Before deploying for the first time, you need to tell PowerJ where to install your servlet class file so Jaguar can see it. Once this is done, PowerJ will always properly deploy the servlet for you whenever you request it with a simple right-mouse click. Set the destination path via the Configure button. This path is %JAGUAR%\java\classes. Jaguar will automatically search for servlets here. In my own case, Jaguar is installed in D:\Sybase\Jaguar CTS 3.5. For most users, however, Jaguar is usually installed in C:\Program Files\Sybase\Jaguar CTS 3.5. You can determine your root path (i.e., the path represented here by the notation %JAGUAR%) by examining the System Variables section of the Environment tab within the System window of your Windows Control Panel.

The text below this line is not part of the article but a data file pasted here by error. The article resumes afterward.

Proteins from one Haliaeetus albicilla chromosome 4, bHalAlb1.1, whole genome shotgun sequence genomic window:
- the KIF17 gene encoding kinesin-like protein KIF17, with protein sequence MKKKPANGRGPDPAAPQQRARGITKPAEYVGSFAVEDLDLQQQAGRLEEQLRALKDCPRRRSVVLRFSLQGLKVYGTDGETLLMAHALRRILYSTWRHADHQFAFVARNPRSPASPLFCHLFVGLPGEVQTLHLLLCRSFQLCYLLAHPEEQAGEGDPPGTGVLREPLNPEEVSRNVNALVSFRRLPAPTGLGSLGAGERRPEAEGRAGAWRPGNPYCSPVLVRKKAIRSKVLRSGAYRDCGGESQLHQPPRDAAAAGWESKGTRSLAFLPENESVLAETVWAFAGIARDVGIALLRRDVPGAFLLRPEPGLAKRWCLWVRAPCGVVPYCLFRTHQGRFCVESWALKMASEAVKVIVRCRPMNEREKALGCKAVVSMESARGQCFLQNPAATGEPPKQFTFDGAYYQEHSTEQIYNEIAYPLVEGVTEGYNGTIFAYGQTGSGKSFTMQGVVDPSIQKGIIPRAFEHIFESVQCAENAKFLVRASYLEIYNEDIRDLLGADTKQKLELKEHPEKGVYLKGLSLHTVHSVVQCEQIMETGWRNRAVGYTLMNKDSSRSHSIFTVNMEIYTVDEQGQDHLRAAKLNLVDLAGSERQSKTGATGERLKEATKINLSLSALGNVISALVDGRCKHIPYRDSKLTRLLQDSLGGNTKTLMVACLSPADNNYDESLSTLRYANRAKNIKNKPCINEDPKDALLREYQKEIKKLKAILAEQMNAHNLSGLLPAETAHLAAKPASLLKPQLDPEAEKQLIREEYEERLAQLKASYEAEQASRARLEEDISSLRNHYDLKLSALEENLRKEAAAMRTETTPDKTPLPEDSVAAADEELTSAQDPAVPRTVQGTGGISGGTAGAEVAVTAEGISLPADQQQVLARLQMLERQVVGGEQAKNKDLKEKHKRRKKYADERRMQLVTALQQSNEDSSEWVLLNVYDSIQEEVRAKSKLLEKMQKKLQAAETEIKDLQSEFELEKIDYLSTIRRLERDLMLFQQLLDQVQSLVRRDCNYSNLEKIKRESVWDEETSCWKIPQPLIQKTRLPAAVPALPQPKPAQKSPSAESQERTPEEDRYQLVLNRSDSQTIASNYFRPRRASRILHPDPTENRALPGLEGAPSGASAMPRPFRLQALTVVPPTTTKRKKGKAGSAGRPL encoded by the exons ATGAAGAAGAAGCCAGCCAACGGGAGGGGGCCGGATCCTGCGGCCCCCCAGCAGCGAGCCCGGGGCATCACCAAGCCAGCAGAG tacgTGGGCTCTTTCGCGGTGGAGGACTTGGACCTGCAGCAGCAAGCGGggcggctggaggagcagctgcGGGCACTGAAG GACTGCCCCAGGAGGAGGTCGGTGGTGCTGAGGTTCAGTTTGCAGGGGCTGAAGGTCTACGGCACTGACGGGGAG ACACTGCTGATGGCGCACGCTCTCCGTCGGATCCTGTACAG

Step 7: Deploy the servlet to Jaguar.
Right-mouse click the servlet CrapsServlet target and select the Deploy option. PowerJ will quickly rebuild and deploy your servlet. You can use Windows Explorer to visit the Step 6 target directory and verify that the CrapsServlet class file now appears there in a folder called Vegas, our Java package name.

Step 8: Define the servlet to Jaguar via Jaguar Manager.
Servlets deployed to Jaguar should also be initially defined to it by using Jaguar Manager. To do this launch your Jaguar Manager program and connect to the localhost 9000, as you did earlier in Step 5 under the EJB Development task. One of the folders available under the default server named Jaguar is Installed Servlets. Right-click on this folder. In the Servlet Wizard that gets triggered, select Create and Install a New Servlet. You're then prompted to "Enter the Servlet Name," which, as you know by this point, should be CrapsServlet. A Servlet Properties popup window appears. You can set various advanced options if you choose (see Chapter 23 of the Jaguar CTS Programmer's Guide for more detail). But at a minimum you should define for Jaguar the new servlet's fully qualified class name as Vegas.CrapsServlet within the General tab(see Figure 10).